I

Coalition starts
Black arts series

BY MONICA SMITH
One of the largest collections of
state immigration documents, papers
from state legislators, and memories
from the Michigan's past are just a
tiny part of the most exciting his-
tory lesson the University can offer.
No classes are necessary - just a
trip to Bentley library.
THE BENTLEY Historical
Library, built in 1973, houses the
Michigan Historical Collection,
which has been around since 1935.
The library, named in honor of
Alvin Bentley, a former U.S. Con-
gressmember and University regent,
holds a diverse collection of material
dating from the 17th century to the
present. The holdings* focus on the
history of the University, the state,
and the communities of Michigan.
Bentley's collection is unique
from other University libraries be-
cause its holdings largely consist of
manuscripts, personal papers, and
diaries. It has 35,000 linear feet of
manuscripts and archives, 55,000
volumes of printed material and over
500,000 visual and photographic
items.
The library, located at North
Campus on Beal Avenue, provides
access to original materials which
allow researchers to do their own
work and analysis. "That's the fun
part of history, we do keep rewriting
history," said Bill Wallach, assistant
director of Bentley.
Wallach stresses the importance
of students using original materials
! in their regerch "Tt challenges

U.S. Congress and Senate. It also
includes information about Tom
Hayden and other activists. .
"Politics touches just about every
aspect of our lives," said Wallach.
The library is impartial in its
collection, he said, and it is
"important to document undercur-
rents of dissent."
The library also houses a
fascinating collection of war-related
records.It houses a particularly
strong Civil War collection, with
the original letters and diaries of
soldiers.
"WE'RE ACTIVELY trying
to establish material on the Vietnam
vets, through diaries, photographs
and the continuing experience of the
Veterans," said Nancy Bartlett, Ref-
erence Archivist.
Bentley also houses a large col-
lection on the diverse ethnic back-
ground of the state. The heritage of
Michigan's Blacks is represented in
the antebellum papers of Sojourner
Truth. The collection also holds the
papers of abolitionist Nathan
Thomas and the papers of several
Urban league chapters in Michigan.
In conjunction with the celebra-
tion of the 150th anniversary of the
University, Bentley organized a col-
lection entitled "150 Years of Stu-
dent Life At Michigan." The
collection includes photos of every-
thing from the "junior hop" to the
1932 Big Ten Championship foot-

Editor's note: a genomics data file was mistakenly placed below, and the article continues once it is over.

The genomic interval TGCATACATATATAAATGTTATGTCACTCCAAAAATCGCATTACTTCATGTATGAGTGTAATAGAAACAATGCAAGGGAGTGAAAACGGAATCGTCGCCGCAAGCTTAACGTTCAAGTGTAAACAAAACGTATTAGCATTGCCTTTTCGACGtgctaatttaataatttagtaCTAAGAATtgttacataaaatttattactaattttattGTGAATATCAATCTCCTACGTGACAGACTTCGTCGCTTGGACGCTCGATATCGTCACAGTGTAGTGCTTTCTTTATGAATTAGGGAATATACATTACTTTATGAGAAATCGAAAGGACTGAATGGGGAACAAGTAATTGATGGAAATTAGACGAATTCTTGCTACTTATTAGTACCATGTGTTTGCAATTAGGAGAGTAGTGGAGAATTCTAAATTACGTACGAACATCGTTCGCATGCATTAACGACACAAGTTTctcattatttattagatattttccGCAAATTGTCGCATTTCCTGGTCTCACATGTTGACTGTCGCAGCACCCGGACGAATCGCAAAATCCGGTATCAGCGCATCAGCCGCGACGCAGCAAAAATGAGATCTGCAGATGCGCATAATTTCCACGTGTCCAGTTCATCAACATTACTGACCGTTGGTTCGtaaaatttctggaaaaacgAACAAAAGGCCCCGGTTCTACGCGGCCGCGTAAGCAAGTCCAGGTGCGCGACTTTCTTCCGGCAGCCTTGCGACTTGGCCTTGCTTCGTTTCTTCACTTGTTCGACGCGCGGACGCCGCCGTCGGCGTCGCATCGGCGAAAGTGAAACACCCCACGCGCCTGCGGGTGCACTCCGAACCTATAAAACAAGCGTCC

ball team. There is also an excerpt
from the 1864 University Constitu-
tional Provisions laws and by-laws
which states, "No student

BY SHEALA DURANT
Tonight the William Monroe
Trotter House will host the premiere
reception for the Black Entertain-
ment Series.
The series is the product of a
coalition of three Black student per-
forming arts groups: Black Theater
Workshop, Students in Support of
Black Entertainment, and the
Minority Music, Theater, and Dane
Association at the School of Music.
In past years, "while there was
cooperation between theater groups
there was no consolidation of ef-
forts," said Roderick Gailes, coordi-
nator of the project and president of
Students in Support of Black Enter-
tainment.
The series, which is starting this
year, will "provide opportunities for
talented people to perform who
might not perform otherwise,"
Gailes said.
It will bring in talented perform-
ers from across the country to help
produce events and conduct work-
shops on topics including acting,
costume, and set design.
Three theater performances will
also be a part of the series: "Black
Pavanne" at East Quad, October 9;

"Rhapsody in Black," a concert fea-
turing a panoramic view of Black
music and contemporary dance, in
the Michigan Union Ballroom; and
Langston Hughes' "Black Nativity",
from November 30 through Decem-
ber 4 at the Mendelsohn Theatre.
The idea for the coalition and se-
ries was born after a group of about
10 students from the three theater
groups attended the National Black
Arts Festival in Atlanta, Georgia.
Gailes said that meeting Black
professionals such as playwrite and
co-founder of the Negro Ensemble
Company, Douglas Turner Ward,
actress, Cicely Tyson, dancer,
Katherine Dunham and filmmaker,
Spike Lee served as ;n inspiration
for them.
Gailes said the series will provide
more opportunities for Black stu-
dents to get together socially, and
will offer the entire campus an ex-
pression of other cultures. He
stressed that the series will be "an
enlightening experience for every-
one, not just minority students."
The reception will be held from
7:00-8:45 p.m. in the Trotter House,
which hosts several minority func-
tinns-

ALEXANDRA BREZ/Daily

Call for unity
Kimberly Smith, a first year medical
crowd of students at a mass meeting
Coalition Against Racism) yesterday.
group of speakers who addressed the
campus. See Story, Page 2

student, speaks to a
for UCAR (United
Smith was one of a
issue of racism on

NASA studies satellite problem,
shuttle to launch tomorrow

CAPE CANAVERAL, Fla. (AP) - A new NASA
launch directorate met yesterday to clear the shuttle
Discovery for its liftoff tomorrow, hearing an opti-
mistic assessment of the $1.5 billion spacecraft's
readiness - while dicussing a possible problem with a
sister snatee vsem

not replicated aboard Discovery. Delivery of the $100
million satellite is Discovery's main mission in
NASA's long-awaited return to space, and the space
agency would not likely launch without being sure
there was no problem.
A 91-nercncn 1unrhdirt me rent fnrmtA tnverrnmP